A math professor at Biola University set up a hilarious technology interaction for his class on April Fool’s Day. He interacts with his own shadow on the video projector. Check it out and have a good chuckle!
Here is a fascinating, thought-provoking video about how students view education today. It’s a product by a professor at Kansas State University, completed by his students. Pay close attention!
Today I discovered a wonderful list of available, prerecorded, free webinars on a variety of topics, many of which pertain to teaching and instruction in higher education. They are provided by Elluminate, a very useful platform for providing multipoint platform for communications. With Elluminate you can have a virtual live discussion with a group of students.
Many of the available webinars are about technology used in teaching, so I thought you might like to link to them from here so you can enjoy them, too.
Here is the link: https://sas.elluminate.com/site/external/event/playback
A very interesting study from the Department of Education was released in 2002, as Findings from the Condition of Education 2002 study.
In that study it was determined that almost three-quarters of all U.S. undergraduate students are in some way non-traditional. They identified seven characteristics that made students in some way non-traditional:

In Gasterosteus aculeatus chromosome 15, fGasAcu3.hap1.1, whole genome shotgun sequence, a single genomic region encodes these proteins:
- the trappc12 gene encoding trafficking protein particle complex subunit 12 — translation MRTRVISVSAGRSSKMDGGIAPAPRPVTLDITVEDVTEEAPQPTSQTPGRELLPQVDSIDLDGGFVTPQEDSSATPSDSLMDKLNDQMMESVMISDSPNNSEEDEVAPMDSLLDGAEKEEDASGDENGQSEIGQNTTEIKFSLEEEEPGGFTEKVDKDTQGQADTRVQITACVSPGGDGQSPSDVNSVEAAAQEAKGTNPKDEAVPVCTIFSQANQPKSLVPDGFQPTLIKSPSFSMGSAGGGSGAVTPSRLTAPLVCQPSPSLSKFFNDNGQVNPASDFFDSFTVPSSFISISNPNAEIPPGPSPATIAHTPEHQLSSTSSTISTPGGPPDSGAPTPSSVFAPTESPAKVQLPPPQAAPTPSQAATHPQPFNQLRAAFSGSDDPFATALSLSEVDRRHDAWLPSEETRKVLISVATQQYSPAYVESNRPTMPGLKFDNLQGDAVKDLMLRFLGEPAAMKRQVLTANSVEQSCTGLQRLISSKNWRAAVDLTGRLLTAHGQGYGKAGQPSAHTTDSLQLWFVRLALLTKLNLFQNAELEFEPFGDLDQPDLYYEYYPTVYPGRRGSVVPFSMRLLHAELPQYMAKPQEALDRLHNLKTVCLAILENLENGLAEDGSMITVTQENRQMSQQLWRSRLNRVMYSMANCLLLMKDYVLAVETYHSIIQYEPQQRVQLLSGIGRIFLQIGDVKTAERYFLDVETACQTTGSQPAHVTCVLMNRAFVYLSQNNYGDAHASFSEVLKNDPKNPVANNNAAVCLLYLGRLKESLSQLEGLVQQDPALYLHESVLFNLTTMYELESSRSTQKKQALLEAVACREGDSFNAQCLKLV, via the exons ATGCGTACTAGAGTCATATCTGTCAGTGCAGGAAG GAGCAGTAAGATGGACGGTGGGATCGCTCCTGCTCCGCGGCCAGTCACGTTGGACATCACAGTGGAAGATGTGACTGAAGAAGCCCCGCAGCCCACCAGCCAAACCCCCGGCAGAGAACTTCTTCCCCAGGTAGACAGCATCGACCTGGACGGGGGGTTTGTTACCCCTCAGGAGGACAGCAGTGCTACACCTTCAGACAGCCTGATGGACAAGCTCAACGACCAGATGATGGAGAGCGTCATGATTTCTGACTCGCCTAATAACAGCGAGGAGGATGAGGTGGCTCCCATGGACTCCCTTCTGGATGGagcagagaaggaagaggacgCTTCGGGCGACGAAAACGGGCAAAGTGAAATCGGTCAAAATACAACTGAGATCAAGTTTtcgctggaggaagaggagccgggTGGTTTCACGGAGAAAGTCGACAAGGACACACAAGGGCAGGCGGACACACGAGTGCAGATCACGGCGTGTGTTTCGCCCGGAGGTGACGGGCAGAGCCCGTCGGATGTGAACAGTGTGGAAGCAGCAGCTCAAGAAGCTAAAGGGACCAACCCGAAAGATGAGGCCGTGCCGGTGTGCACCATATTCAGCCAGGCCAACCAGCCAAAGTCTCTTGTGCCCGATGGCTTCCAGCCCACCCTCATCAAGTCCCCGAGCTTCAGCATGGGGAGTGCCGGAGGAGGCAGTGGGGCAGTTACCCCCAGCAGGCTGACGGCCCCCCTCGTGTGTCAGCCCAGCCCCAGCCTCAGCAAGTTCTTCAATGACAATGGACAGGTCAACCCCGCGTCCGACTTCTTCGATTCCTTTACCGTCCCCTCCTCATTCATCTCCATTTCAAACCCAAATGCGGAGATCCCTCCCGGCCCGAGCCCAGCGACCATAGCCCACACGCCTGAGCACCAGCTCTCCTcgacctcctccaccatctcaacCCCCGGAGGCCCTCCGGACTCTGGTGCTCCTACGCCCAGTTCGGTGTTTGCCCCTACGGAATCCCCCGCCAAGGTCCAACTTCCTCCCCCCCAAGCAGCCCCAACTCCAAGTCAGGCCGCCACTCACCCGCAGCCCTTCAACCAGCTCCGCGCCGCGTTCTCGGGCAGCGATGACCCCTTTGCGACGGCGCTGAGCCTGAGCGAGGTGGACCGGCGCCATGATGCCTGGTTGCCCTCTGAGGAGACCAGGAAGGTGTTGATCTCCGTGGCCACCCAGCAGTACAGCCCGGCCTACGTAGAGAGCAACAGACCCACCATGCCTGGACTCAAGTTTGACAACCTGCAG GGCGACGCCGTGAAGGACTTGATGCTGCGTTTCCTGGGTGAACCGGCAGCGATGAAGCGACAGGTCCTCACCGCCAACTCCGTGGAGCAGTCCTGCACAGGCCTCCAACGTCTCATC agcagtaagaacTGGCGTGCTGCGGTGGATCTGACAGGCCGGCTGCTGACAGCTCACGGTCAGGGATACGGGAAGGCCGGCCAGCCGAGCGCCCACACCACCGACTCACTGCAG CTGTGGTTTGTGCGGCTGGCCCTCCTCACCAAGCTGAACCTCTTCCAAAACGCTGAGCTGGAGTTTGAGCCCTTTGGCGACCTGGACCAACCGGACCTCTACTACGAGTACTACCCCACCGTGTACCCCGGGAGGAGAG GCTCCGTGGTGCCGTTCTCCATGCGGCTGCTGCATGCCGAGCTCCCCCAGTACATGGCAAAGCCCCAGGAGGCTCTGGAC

- Delayed enrollment (past first fall after high school graduation)
- Attends part-time at least part of the academic year
- Works full time while enrolled (35+ hours)
- Is considered financially independent (under financial aid guidelines)
- Has dependents other than a spouse
- Is a single parent
- Does not have a high school diploma (may have GED)
- Marginally non-traditional: only one characteristic
- Moderately non-traditional: two or three characteristics
- Highly non-traditional: four or more characteristics
Moderately and Highly non-traditional students are more likely than other students to participate in distance education. Interesting reading!
Dr. Andy Lang at ORU just sent me a link to this video on YouTube. At Kansas State University a group of 200 students in a cultural anthropology course surveyed themselves about their experiences in college so far. Wow! As a more senior faculty member in higher education, even as one who views himself as fairly in touch with technology and how it can be applied in the classroom, I was blown away by the information shared by these students.
Watch this video now, and take good notes!
A discussion of this video by its creators is at http://mediatedcultures.net/ksudigg/?p=188.
More on this topic by the creators of the video is at: Digital Ethonography at Kansas State University